Radon

In this paper I will discuss the element called Radon. I will explain how and when this element was discovered, its' physical characteristics, the natural environment of the element and the abundance in which it occurs. In addition, I will describe why Radon is important to humans, and other interesting facts related to this element.


Radon has the symbol Rn. Its atomic number is 86 and its atomic weight is 222. The shell configuration is 2,8,18,32,18,8. Radon's most stable isotope is Rn 222 with a half-life of 3.82 days. An isotope is one of two or more atoms that have the same atomic number, but have different atomic weights and mass numbers (The America Heritage Dictionary of the English Language, Third Edition, 1992). The nuclei of isotopes of the same element have the same number of protons but they have different numbers of neutrons (The America Heritage Dictionary of the English Language, Third Edition, 1992). The isotopes of a given element have identical chemical properties but varying physical properties (The America Heritage Dictionary of the English Language, Third Edition, 1992). A radioisotope is a radioactive isotope (The America Heritage Dictionary of the English Language, Third Edition, 1992). A radioisotope is a naturally or artificially created isotope having an unstable nucleus that decays, letting off alpha, beta, gamma rays until stability is reached (The America Heritage Dictionary of the English Language, Third Edition, 1992). Radon's melting point is -71C. The boiling point is -61.8C. Radon is the densest gas known (Concise Columbia Encyclopedia, 1995).

Radon is a heavy, colorless, odorless, tasteless, non-flammable gas (therefore it cannot be detected with the human senses) produced by the radioactive decay of radium, which is itself a product of uranium.
Radioactive means the emission or transmission of energy in the form of waves through space or through a material medium; the term also applies to the radiated energy itself. The term includes electromagnetic, acoustic, and particle radiation, and all forms of ionizing radiation. According to quantum mechanics, electromagnetic radiation may be viewed as made up of photons. Acoustic radiation is propagated as sound waves. Examples of particle radiation are alpha and beta rays in radioactive, and cosmic rays. (American Heritage Dictionary of the American Language, Third edition, 1992)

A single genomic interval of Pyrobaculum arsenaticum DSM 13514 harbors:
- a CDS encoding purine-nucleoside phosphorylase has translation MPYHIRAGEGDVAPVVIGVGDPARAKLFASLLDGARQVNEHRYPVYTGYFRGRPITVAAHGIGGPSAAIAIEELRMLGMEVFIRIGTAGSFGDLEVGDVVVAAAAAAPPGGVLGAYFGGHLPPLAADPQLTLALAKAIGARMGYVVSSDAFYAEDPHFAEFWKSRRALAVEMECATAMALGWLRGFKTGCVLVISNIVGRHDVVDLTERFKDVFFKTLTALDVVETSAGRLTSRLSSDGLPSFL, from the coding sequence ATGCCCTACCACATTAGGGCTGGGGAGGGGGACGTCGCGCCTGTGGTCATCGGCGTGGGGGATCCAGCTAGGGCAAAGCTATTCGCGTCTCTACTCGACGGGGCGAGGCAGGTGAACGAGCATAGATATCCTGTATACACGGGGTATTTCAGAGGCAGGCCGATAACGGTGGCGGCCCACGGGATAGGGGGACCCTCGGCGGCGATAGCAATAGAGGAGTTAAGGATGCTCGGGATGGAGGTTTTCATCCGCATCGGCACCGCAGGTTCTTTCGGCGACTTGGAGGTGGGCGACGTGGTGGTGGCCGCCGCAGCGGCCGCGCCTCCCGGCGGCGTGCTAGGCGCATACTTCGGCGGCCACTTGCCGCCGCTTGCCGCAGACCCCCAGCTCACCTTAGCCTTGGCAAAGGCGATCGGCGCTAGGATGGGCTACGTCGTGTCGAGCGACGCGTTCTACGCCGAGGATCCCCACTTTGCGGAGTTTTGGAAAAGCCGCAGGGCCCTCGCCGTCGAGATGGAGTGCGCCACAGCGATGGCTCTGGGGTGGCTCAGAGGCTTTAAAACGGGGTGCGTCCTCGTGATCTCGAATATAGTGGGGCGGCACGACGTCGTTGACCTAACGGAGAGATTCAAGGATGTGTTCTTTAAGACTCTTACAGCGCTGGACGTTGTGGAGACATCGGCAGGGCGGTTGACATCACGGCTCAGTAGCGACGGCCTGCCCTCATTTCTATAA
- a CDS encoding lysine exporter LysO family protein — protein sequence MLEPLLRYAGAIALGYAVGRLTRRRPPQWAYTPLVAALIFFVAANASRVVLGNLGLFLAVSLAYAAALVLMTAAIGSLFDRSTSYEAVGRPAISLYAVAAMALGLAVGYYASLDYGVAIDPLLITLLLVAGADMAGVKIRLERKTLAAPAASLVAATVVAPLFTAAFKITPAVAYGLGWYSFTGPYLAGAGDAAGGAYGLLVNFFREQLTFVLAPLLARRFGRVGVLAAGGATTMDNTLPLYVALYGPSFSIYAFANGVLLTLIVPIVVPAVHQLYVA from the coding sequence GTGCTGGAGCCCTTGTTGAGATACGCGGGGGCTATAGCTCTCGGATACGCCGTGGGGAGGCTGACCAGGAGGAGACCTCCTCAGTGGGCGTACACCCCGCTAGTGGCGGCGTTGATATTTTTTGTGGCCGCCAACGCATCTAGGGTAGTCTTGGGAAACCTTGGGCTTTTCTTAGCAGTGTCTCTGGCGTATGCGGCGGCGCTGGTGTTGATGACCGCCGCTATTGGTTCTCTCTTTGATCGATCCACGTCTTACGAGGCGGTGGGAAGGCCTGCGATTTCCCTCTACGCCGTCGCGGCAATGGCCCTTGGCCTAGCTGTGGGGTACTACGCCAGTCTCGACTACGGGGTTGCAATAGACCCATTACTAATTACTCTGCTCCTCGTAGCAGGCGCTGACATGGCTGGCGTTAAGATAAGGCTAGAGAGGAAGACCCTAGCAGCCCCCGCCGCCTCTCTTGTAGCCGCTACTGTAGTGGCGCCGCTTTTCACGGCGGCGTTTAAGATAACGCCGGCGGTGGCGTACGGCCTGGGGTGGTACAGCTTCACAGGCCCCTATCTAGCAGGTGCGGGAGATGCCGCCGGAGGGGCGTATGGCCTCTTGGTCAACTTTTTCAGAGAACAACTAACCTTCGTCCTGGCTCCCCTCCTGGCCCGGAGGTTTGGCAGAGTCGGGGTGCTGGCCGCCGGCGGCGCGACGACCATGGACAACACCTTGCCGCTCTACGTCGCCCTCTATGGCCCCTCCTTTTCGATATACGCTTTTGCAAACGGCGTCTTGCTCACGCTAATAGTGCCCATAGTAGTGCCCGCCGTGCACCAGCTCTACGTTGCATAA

It is chemically inert and does not combine with other chemicals or elements. Traces of radon are normally found in the atmosphere near the ground as the result of seepage from rocks and soil. On a worldwide average, approximately 6 atoms of radon emerge from every square inch of soil each second (Dunford, 1991). Radon is also moderately soluble in water and, therefore, can be absorbed by water flowing through rock or sand. Its solubility depends on the water temperature; the colder the water, the greater radon's solubility.
Ernest Rutherford discovered radon in 1899. Rutherford is considered the father of nuclear physics. Indeed, it could be said that Rutherford invented the very language to describe the theoretical concepts of the atom and the phenomenon of radioactivity. Particles named and characterized by him include the alpha particle, beta particle and proton. Even the neutron, discovered by James Chadwick, owes its name to Rutherford. The exponential equation used to calculate the decay of radioactive substances was first employed for that purpose by Rutherford and he was the first to elucidate the related concepts of the half-life and decay constant. With Frederick Soddy at McGill University, Rutherford showed that elements such as uranium and thorium became different elements (i.e. transmuted) through the process of radioactive decay. At the time, such an incredible idea was not to be mentioned in polite company: it belonged to the realm of alchemy, not science. For this work, Rutherford won the 1908 Nobel Prize in chemistry.
In 1909, now at the University of Manchester, Rutherford was bombarding a thin gold foil with alpha particles when he noticed that although almost all of them went through the gold, one in eight thousand would "bounce" (i.e. scatter) back. The amazed Rutherford commented that it was "as if you fired a 15-inch naval shell at a piece of tissue paper and the shell came right back and hit you." From this simple observation, Rutherford concluded that the atom's mass must be concentrated in a small positively charged nucleus while the electrons inhabit the farthest